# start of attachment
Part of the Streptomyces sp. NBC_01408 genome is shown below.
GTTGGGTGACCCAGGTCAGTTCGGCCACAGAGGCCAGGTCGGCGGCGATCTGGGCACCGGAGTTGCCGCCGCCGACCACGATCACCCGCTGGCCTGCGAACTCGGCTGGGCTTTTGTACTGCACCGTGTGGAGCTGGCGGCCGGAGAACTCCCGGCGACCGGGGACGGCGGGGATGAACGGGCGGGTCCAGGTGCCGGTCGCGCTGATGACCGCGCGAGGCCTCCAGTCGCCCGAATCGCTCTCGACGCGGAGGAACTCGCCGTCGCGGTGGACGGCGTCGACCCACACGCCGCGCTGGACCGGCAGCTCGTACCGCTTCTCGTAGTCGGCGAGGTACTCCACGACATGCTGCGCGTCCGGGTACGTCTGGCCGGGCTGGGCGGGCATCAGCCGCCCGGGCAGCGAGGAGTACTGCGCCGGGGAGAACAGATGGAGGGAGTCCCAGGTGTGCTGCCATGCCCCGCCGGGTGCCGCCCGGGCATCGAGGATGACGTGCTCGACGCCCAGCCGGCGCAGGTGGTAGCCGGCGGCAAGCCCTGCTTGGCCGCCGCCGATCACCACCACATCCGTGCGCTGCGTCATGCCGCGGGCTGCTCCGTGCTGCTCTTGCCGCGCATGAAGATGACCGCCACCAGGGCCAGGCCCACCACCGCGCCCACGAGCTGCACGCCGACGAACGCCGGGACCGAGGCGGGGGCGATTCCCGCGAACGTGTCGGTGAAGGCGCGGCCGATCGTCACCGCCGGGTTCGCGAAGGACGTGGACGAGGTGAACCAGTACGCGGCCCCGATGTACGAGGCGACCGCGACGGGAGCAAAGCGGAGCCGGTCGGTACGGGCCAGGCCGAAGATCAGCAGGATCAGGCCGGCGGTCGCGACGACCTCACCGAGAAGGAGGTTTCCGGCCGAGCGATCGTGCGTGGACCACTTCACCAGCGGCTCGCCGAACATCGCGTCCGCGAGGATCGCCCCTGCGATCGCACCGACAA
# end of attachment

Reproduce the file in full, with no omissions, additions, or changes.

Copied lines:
Part of the Streptomyces sp. NBC_01408 genome is shown below.
GTTGGGTGACCCAGGTCAGTTCGGCCACAGAGGCCAGGTCGGCGGCGATCTGGGCACCGGAGTTGCCGCCGCCGACCACGATCACCCGCTGGCCTGCGAACTCGGCTGGGCTTTTGTACTGCACCGTGTGGAGCTGGCGGCCGGAGAACTCCCGGCGACCGGGGACGGCGGGGATGAACGGGCGGGTCCAGGTGCCGGTCGCGCTGATGACCGCGCGAGGCCTCCAGTCGCCCGAATCGCTCTCGACGCGGAGGAACTCGCCGTCGCGGTGGACGGCGTCGACCCACACGCCGCGCTGGACCGGCAGCTCGTACCGCTTCTCGTAGTCGGCGAGGTACTCCACGACATGCTGCGCGTCCGGGTACGTCTGGCCGGGCTGGGCGGGCATCAGCCGCCCGGGCAGCGAGGAGTACTGCGCCGGGGAGAACAGATGGAGGGAGTCCCAGGTGTGCTGCCATGCCCCGCCGGGTGCCGCCCGGGCATCGAGGATGACGTGCTCGACGCCCAGCCGGCGCAGGTGGTAGCCGGCGGCAAGCCCTGCTTGGCCGCCGCCGATCACCACCACATCCGTGCGCTGCGTCATGCCGCGGGCTGCTCCGTGCTGCTCTTGCCGCGCATGAAGATGACCGCCACCAGGGCCAGGCCCACCACCGCGCCCACGAGCTGCACGCCGACGAACGCCGGGACCGAGGCGGGGGCGATTCCCGCGAACGTGTCGGTGAAGGCGCGGCCGATCGTCACCGCCGGGTTCGCGAAGGACGTGGACGAGGTGAACCAGTACGCGGCCCCGATGTACGAGGCGACCGCGACGGGAGCAAAGCGGAGCCGGTCGGTACGGGCCAGGCCGAAGATCAGCAGGATCAGGCCGGCGGTCGCGACGACCTCACCGAGAAGGAGGTTTCCGGCCGAGCGATCGTGCGTGGACCACTTCACCAGCGGCTCGCCGAACATCGCGTCCGCGAGGATCGCCCCTGCGATCGCACCGACAA